Defining Attributes: Accokeek is an Early Woodland ware that is sand tempered and/or crushed- quartz tempered with cord-marked exterior surfaces.
Chronology: Stephenson (1963) inferred a Middle Woodland date for the Accokeek Ware. Subsequently, friable sand and grit tempered ceramics with a variety of surface treatments, dating between 1100 and 500 BCE, were identified in secure contexts in the Middle Atlantic Region (Gardner and McNett 1971: 43 5; Mouer 1990: 187 191). An Early Woodland date appears certain for the type, though ceramics closely fitting the type description likely continued to be manufactured into Middle Woodland times.
Distribution: Accokeek Ware had been identified mainly at sites along the Potomac River drainage in the interior Coastal Plain and in the northern Piedmont of Virginia. It has been reported also along the James River in the Piedmont.
Description: Paste/Temper: Friable sand and grit temper, sand, and angular quartz tempers have all been identified with the type. At the Accokeek Creek Site, temper size ranged between 1 and 10 mm. The regional data summarized by Klein and Stephens (1996: Table 13) indicates a range between 1.5 and 7.5 mm elsewhere. Surface Treatment: Cord-marked surface predominate, as do cords with a final twist direction of S (defined in the positive impression). Cordage impressions on Accokeek sherds often overlap, the cordage is relatively thick, and the cords generally have been impressed deeply into the clay.
Decoration: Accokeek Ware is seldom decorated. Incising rarely occurs.
Morpholopgy: Vessel Form: Manufacture involved coiling and malleating the surface. The conoidal jar with straight walls predominates in Accokeek assemblages. However, bowls are also known (Stephenson 1963: 97-100; Klein and Stevens 1996: 125). Lugs have been reported. Vessel Diameter: At the Accokeek Creek Site, vessel diameters ranged from 25 to 40 cm. Wright (1973: 31) unearthed Accokeek Creek vessels ranging in size between 25 and 36 cm in zones I and II at Martins Pond (18AN141 ) and between 22 and 65 cm at King I (18AN69). Klein and Stevens (1996: 125) report vessel diameters ranging in size from 17 to 37 cm based on data from At The Falcon’s Landing (18PR131), Accotink Meander Site (44FX1908), and Spessard (44FV0134) sites. Vessel Height: Stephenson (1963: 100) reported vessel heights of 25 to 40 cm, based on twelve reconstructed vessel sections. Rim Form: Direct or vertical rims predominate, with slightly everted forms more common than slightly inverted or extremely everted. Both flat and rounded rims have been identified, as have pointed and thickened lips. Base Form: Stephenson (1963: 100) reports conical to semiconical forms, with rounded bases rarely occurring. Vessel Wall Thickness: Stephenson (1963: 100) reported a wall thickness range of 4 to14 mm, with 90 percent of all sherds measuring between 6 and 8 mm. Mean wall thickness data summarized by Klein and Stevens (1996: Table 13) fall in this range, with mean values between 6.47 mm and 7.4 mm.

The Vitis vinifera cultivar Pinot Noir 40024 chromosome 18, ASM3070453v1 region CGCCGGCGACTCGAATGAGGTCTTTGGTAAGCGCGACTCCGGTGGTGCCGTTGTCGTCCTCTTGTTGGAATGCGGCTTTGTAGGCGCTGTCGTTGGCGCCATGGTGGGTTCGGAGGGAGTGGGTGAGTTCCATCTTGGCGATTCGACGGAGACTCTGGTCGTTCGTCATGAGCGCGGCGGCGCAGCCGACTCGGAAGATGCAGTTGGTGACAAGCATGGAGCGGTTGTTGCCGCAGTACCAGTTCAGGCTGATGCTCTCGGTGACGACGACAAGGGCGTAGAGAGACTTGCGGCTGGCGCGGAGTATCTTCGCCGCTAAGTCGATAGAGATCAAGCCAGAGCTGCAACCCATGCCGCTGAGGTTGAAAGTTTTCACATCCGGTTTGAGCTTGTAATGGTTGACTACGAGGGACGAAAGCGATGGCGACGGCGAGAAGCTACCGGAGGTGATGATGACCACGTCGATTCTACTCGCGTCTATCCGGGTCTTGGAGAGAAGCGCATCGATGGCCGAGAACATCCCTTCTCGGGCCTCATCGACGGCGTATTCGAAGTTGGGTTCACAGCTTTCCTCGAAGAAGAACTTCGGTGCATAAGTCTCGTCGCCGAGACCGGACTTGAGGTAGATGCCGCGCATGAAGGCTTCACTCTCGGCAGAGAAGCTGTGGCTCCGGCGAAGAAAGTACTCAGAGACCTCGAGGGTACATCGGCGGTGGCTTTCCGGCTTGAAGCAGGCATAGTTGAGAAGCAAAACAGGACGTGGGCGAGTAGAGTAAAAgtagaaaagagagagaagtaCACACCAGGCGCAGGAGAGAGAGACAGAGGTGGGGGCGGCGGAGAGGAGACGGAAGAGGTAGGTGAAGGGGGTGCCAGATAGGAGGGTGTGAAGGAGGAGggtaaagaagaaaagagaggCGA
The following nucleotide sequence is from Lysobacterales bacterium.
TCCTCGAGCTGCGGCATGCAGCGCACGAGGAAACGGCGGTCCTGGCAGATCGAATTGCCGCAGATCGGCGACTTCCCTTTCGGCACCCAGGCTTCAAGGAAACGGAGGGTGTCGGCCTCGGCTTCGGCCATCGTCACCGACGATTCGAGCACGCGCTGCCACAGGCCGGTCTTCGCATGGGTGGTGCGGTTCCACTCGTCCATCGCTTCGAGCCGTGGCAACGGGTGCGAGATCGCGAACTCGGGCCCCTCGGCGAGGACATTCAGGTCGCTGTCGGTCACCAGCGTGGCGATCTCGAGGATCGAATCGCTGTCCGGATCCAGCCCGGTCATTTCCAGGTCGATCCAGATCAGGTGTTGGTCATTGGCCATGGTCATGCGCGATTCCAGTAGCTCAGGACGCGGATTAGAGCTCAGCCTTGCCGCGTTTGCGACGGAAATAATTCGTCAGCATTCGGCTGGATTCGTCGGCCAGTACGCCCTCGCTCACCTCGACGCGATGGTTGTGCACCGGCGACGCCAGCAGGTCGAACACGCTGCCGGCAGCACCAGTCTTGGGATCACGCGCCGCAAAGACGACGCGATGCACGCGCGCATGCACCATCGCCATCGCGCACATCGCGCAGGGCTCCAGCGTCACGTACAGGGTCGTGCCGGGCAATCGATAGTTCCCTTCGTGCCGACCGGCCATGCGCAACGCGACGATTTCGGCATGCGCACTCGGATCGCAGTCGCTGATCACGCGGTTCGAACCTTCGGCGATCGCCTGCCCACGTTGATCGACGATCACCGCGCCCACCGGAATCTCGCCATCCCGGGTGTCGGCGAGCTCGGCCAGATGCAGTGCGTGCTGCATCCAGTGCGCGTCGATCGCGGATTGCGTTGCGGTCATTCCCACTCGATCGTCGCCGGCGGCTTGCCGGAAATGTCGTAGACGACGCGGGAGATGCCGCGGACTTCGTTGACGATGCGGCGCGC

Discussion: Ceramics similar to Accokeek occur in the central and southern Piedmont of Virginia. Along the James River they are called Elk Island (Mouer et al. 1981), and along the Roanoke River they are called Hyco (Miller 1962). Occurring slightly later and probably overlapping in time with Accokeek, are Popes Creek along the Potomac River, Chesterfield along the James River, and Stony Creek Ware along the Nottoway River.
Defined in the Literature: Stephenson (1963: 97 98) originally defined Accokeek based on his analysis of the artifacts excavated at the Accokeek Creek Site in the floodplain of the Potomac River, in Prince Georges County, Maryland.
References: Egloff and Potter 1982; Gardner and McNett 1971; Klein and Stevens 1996; McLearen 1991; Miller 1962; Mouer et al. 1981; Mouer 1990; Stephenson and Ferguson 1963; Wright 1963;